A presentation on the plan for replacing Concord's Willard Elementary School, approved at Concord's Spring Town Meeting,produced the surprising opinion that the new procedure for reimbursement under the state School Building Assistance Program is so cumbersome it could add three years to the project. Jerry Wedge of the Concord School Committee noted that the difference would entail a move-in date of September 2012 versus September 2009. As a result, the cost of the project to the town would not be less under the reimbursement program because rising construction costs would add $5 million and cost of interim repair and maintenance to the old building would add $3 million. The total of $8million is equal to the expected reimbursement if a 40% ratio is adopted, but the ratio could beas low as 32%. The School Committee is recommending to the Concord Selectmen that the project proceed on schedule, even this endangers the possibility of state reimbursement.
CCHS enrollment challenges program
John Flaherty, Director of Finance at CCHS, noted the enrollment this year is up by 20 students to 1,264. It is expected to rise to 1280 by the 08-09 school year, and should decline after that. Carlisle's FY08 assessment for the high school based on enrollment is expected to be 27.94%, an increase from 27.04% in FY07.
The high school continues to require capital investment, in spite of an eventual plan to replace the building. This year indoor and outdoor bleachers were added, fire door security was upgraded, science rooms were improved, and an emergency generator was added. The intercom system voters approved last spring cost $300,000 less that expected because usable phone wire was found in the walls. As a result, "both towns will see a savings," said Flaherty. For FY08, Flaherty expects to propose $1.24 million in capital spending for the high school to include a study of lower gym and main building roofing, $500,000 in improvement to the old vocational areas, $270,000 in energy control system upgrades, and to fund 40% of costs to refurbish a transportation and maintenance facility to serve both Concord and Concord/Carlisle school districts.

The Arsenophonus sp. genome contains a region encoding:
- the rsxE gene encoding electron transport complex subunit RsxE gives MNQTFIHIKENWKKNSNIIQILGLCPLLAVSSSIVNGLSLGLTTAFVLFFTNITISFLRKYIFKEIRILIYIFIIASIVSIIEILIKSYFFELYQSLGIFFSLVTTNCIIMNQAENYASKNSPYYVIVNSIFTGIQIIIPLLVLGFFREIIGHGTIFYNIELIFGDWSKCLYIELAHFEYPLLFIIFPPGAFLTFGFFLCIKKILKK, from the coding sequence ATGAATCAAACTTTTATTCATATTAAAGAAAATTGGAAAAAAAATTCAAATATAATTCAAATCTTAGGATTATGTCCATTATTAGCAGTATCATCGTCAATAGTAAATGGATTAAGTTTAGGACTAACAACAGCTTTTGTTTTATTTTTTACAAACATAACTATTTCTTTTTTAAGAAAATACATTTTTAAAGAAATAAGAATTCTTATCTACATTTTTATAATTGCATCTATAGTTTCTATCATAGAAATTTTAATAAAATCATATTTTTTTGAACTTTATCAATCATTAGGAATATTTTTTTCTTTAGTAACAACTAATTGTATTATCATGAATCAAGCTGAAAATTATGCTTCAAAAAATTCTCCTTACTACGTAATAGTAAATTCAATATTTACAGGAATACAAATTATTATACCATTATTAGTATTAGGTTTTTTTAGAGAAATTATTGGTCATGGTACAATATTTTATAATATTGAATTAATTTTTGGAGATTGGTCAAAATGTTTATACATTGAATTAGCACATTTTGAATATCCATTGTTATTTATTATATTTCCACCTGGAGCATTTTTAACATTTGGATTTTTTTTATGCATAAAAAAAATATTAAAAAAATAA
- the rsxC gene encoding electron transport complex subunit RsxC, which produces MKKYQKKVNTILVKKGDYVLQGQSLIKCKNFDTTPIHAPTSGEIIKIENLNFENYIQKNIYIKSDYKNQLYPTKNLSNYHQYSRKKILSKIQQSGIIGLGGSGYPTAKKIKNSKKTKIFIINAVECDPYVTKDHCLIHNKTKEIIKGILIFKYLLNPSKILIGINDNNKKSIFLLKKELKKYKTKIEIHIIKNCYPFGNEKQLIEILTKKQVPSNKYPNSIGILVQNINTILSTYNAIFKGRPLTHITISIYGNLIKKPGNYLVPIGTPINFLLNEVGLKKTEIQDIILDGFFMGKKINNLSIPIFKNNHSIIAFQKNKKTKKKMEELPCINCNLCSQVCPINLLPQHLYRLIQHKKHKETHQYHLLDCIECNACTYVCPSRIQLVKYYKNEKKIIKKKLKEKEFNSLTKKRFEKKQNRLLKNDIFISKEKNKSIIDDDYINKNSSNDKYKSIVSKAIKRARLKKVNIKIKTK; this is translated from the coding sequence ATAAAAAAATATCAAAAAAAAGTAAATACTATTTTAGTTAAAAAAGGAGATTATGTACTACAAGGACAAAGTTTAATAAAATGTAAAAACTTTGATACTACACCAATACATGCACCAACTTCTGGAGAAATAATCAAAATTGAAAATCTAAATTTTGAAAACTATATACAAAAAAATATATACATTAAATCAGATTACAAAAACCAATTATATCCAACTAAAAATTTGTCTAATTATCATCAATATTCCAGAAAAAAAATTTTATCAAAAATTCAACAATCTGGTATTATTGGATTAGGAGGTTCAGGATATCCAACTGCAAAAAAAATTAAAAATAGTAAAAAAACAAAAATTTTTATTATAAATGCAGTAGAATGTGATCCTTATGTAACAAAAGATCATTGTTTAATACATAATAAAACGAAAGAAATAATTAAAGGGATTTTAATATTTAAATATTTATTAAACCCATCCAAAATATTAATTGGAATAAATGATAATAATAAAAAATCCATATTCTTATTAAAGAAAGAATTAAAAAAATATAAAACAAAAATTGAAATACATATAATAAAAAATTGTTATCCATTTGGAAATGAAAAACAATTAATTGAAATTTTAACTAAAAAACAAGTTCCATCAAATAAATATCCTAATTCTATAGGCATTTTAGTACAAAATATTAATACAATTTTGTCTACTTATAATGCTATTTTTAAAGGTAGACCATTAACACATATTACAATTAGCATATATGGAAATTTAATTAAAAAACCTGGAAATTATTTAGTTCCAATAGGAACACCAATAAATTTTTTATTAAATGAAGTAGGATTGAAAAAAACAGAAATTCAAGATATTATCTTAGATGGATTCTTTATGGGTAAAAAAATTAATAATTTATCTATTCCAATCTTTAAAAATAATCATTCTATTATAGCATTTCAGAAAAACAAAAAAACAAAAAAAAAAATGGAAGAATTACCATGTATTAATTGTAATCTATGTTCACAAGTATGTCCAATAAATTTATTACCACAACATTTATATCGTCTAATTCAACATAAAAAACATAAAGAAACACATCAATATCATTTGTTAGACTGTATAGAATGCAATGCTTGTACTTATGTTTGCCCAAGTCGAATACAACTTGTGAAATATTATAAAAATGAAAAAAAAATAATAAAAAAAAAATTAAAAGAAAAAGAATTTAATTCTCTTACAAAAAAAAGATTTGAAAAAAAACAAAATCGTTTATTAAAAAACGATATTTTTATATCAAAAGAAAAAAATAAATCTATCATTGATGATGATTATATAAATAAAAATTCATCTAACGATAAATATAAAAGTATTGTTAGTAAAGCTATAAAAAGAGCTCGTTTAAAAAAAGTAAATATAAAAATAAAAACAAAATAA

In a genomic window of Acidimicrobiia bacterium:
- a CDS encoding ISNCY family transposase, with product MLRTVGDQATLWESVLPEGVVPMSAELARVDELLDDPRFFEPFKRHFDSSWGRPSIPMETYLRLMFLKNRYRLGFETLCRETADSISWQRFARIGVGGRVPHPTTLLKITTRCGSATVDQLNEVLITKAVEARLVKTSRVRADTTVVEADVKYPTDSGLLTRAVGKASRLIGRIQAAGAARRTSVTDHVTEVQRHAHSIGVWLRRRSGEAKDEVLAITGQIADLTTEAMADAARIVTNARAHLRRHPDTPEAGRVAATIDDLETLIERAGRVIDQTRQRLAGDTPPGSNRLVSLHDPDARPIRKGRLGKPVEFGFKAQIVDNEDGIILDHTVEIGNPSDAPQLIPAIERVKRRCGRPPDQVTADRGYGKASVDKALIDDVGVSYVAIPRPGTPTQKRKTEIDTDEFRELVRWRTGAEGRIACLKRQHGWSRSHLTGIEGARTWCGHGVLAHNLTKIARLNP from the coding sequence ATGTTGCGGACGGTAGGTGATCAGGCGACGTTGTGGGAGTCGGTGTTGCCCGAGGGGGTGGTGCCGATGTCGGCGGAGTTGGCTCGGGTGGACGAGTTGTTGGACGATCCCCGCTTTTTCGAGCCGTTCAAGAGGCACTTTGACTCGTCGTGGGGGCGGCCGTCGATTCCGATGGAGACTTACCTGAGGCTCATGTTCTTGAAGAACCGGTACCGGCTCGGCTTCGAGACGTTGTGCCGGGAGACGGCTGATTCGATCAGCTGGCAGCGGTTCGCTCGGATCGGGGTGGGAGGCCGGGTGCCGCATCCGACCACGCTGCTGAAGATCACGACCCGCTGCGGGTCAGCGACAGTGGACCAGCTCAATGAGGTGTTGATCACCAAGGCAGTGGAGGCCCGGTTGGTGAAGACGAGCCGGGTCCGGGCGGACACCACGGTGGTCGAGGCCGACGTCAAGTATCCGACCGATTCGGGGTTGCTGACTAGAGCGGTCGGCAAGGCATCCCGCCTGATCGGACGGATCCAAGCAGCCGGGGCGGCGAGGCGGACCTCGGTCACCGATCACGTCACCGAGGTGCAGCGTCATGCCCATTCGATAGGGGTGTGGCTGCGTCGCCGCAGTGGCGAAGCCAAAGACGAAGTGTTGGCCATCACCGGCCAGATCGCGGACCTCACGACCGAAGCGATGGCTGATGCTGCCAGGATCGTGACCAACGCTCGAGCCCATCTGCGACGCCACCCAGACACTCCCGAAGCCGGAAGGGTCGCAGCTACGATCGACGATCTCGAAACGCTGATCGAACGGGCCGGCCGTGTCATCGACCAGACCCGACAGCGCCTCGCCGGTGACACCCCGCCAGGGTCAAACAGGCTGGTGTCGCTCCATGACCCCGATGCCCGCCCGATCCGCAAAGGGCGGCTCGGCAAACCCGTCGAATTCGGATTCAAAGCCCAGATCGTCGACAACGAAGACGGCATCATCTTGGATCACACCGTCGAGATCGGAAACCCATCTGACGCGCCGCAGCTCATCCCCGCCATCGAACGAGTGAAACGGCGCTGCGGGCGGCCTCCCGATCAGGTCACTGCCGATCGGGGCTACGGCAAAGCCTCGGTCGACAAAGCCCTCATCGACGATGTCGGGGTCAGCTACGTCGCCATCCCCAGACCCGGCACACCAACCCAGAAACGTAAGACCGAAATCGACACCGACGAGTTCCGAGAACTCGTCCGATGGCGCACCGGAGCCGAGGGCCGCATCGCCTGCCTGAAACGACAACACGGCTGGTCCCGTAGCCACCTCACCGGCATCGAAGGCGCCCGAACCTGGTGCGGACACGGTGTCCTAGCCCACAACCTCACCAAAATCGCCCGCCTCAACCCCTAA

Mike Fitzgerald, Carlisle representative to the Regional School Committee, noted that classroom utilization at the high school is currently around 95 percent when 80 percent is optimum, and wondered how increasing enrollment will be dealt with. Superintendent Brenda Finn responded, "There is a pressing need for space and it's already affecting the program." She said electives are not being expanded because there is nowhere to teach them.
Fitzgerald noted the contract for the high school teachers union is in its final year and informal discussions have begun "so we can move forward in a much more professional manner than three years ago."
Both towns moving on playing fields
A plan was presented to expand the number of playing fields in Concord by adding two Little League diamonds, three all-purpose fields, and one new 90-foot baseball diamond. The all-purpose fields would be behind CCHS, and two would have artificial turf which can be used in the rain.The plan is for $3 million to be allocated at Concord Town Meeting in the spring, with half to come from CPA funds. Other fundraising would bring the total to $5 million. Although there had been some talk earlier of approaching Carlisle for funds, as the two towns share most sports programs, the idea was not mentioned at this meeting. Carlisle is now pursuing its own plan for playing fields on the Banta Davis land.
Susan Bates of the Concord Finance Committee provided the final comments on the upcoming FY08 budget, "we are moving toward a much more transparent process" and "will continue the information exchange."